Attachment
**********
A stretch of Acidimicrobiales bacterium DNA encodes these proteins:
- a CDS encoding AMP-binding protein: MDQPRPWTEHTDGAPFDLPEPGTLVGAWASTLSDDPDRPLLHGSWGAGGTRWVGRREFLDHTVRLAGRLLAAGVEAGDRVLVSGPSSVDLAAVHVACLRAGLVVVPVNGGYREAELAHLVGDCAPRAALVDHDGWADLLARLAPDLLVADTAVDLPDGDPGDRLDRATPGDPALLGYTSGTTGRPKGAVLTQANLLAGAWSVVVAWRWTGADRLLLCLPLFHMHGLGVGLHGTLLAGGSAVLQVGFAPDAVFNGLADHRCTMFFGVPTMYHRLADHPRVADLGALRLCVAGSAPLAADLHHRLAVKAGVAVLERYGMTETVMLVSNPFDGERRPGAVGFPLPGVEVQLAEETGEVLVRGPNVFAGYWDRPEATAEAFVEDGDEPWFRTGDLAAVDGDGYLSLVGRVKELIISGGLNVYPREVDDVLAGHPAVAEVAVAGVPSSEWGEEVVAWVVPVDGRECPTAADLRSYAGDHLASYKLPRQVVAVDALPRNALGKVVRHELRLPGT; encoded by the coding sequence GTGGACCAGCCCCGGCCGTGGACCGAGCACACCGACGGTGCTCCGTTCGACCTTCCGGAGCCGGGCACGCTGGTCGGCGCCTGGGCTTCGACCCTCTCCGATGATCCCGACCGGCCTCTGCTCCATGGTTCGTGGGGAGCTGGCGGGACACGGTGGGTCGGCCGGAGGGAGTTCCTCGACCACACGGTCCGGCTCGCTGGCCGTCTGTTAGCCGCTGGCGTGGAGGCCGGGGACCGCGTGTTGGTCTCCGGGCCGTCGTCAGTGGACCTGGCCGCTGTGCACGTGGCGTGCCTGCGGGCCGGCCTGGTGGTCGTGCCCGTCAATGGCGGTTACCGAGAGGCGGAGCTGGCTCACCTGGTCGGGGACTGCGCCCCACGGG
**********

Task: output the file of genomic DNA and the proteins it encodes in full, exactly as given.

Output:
A stretch of Acidimicrobiales bacterium DNA encodes these proteins:
- a CDS encoding AMP-binding protein: MDQPRPWTEHTDGAPFDLPEPGTLVGAWASTLSDDPDRPLLHGSWGAGGTRWVGRREFLDHTVRLAGRLLAAGVEAGDRVLVSGPSSVDLAAVHVACLRAGLVVVPVNGGYREAELAHLVGDCAPRAALVDHDGWADLLARLAPDLLVADTAVDLPDGDPGDRLDRATPGDPALLGYTSGTTGRPKGAVLTQANLLAGAWSVVVAWRWTGADRLLLCLPLFHMHGLGVGLHGTLLAGGSAVLQVGFAPDAVFNGLADHRCTMFFGVPTMYHRLADHPRVADLGALRLCVAGSAPLAADLHHRLAVKAGVAVLERYGMTETVMLVSNPFDGERRPGAVGFPLPGVEVQLAEETGEVLVRGPNVFAGYWDRPEATAEAFVEDGDEPWFRTGDLAAVDGDGYLSLVGRVKELIISGGLNVYPREVDDVLAGHPAVAEVAVAGVPSSEWGEEVVAWVVPVDGRECPTAADLRSYAGDHLASYKLPRQVVAVDALPRNALGKVVRHELRLPGT; encoded by the coding sequence GTGGACCAGCCCCGGCCGTGGACCGAGCACACCGACGGTGCTCCGTTCGACCTTCCGGAGCCGGGCACGCTGGTCGGCGCCTGGGCTTCGACCCTCTCCGATGATCCCGACCGGCCTCTGCTCCATGGTTCGTGGGGAGCTGGCGGGACACGGTGGGTCGGCCGGAGGGAGTTCCTCGACCACACGGTCCGGCTCGCTGGCCGTCTGTTAGCCGCTGGCGTGGAGGCCGGGGACCGCGTGTTGGTCTCCGGGCCGTCGTCAGTGGACCTGGCCGCTGTGCACGTGGCGTGCCTGCGGGCCGGCCTGGTGGTCGTGCCCGTCAATGGCGGTTACCGAGAGGCGGAGCTGGCTCACCTGGTCGGGGACTGCGCCCCACGGG